By Len Aldis
Britain-Vietnam Friendship Society
In addressing you today, I wish to draw your attention to the background of Monsanto, a company whose name and products are held in contempt not only within the United States, but also in every country where it has offices, its products sold and used. The reason for the contempt goes back to the United States War on Vietnam, in particular August 10th 1961 when the first use of the herbicide Agent Orange began.
President Roosevelt speaking of the attack on Pearl Harbour December 7th 1941 stated, “It will be a day that will live in infamy”.
So, too, friends, will August 10th 1961, for on that day began the spraying of 80 million litres of Agent Orange – manufactured by your company along with others. The spraying was to continue for ten years. I ask you to imagine every day for ten years a Vietnamese Pearl Harbour. The loss of life on that day in 1941 was indeed tragic, but consider the loss of life over ten-years, and the millions born years after the war ended in 1975 crippled in mind and body due to Agent Orange.
Today in Vietnam there are over three million victims suffering from the effects of Agent Orange, and the company you work for Monsanto, is one of those responsible.
Hugh Grant who holds the positions of President, Chairman, and Chief Executive of your company was just three years of age when the spraying began and 13 years old when it stopped. So we cannot blame him then. But, on reaching the age of 23 in 1981 – six-years after the Vietnam War ended, Hugh Grant joined Monsanto, and would have known the history of the company and its products including Agent Orange, its use on Vietnam and the effect on the people and land.
When he became President, Chairman and CEO, if he did not know of Agent Orange and its use, then he is unfit to remain with the company. Shamefully, Monsanto’s public relation office to this very day continues to deny any responsibility for the illnesses and deformities that Agent Orange has caused to the people of Vietnam. Nor have they made any financial compensation to the victims. Yet the evidence is plain to see if Hugh Grant or the people who write these denials were to visit the victims in the hospitals, clinics, or in their homes as I have done many times indeed. The offices of Monsanto and Dow Chemicals – another company responsible for Agent Orange – are just a ten-minute car ride away from the Tu Du Hospital in Ho Chi Minh City.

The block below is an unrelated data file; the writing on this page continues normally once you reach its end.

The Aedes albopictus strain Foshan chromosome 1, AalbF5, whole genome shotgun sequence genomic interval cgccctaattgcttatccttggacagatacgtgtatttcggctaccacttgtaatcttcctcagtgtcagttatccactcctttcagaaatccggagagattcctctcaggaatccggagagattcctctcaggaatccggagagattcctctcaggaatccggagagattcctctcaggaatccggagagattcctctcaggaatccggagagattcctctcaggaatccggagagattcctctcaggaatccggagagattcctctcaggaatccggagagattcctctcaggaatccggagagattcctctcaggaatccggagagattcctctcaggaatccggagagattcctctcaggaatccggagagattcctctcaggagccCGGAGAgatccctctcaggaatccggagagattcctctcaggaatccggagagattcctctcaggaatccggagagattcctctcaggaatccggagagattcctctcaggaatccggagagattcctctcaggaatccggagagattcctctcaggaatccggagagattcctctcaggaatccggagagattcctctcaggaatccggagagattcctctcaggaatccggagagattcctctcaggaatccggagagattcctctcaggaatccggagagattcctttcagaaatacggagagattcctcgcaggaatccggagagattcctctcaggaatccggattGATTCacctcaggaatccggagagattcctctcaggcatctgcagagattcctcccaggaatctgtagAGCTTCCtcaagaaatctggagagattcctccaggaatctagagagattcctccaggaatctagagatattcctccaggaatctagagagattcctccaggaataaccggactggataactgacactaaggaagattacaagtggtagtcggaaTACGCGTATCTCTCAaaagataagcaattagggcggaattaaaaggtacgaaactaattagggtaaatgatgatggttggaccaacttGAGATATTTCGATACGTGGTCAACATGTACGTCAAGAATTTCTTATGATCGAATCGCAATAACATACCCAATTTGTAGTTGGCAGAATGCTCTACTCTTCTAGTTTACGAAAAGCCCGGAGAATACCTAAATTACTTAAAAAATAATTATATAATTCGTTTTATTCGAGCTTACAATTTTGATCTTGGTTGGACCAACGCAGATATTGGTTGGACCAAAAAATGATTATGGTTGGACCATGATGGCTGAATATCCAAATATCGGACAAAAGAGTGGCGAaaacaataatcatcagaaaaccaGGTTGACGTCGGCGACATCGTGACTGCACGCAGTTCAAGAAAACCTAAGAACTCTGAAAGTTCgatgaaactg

In my visits to these offices I have asked that the director or manager visit or come with me to the Tu Du Hospital. Each time they have refused. Instead they give me a statement that denies all responsibility.
But Hugh Grant and/or his board members do not have to go to Vietnam to see some of the victims of Agent Orange; they can seen in many cities of the United States, for those who served in Vietnam were also affected and are suffering from the same illnesses and disabilities that the Vietnamese have. Many, again like the Vietnamese victims, have died as a result of Agent Orange.
Friends, next year, 2011, will see the 50th anniversary of the spraying of Agent Orange on Vietnam. Remember the date 10th August. It will be a day when millions in Vietnam and its friends in many countries around the world will commemorate as a day of infamy.
Tomorrow, as you walk through the gates of your company Monsanto, I ask you to remember the deaths and disabilities that Agent Orange has caused, especially to the many thousands of innocent children who died in their mother’s womb, and those who survived born with deformities and ask yourself: Why am I working for such a company as MONSANTO?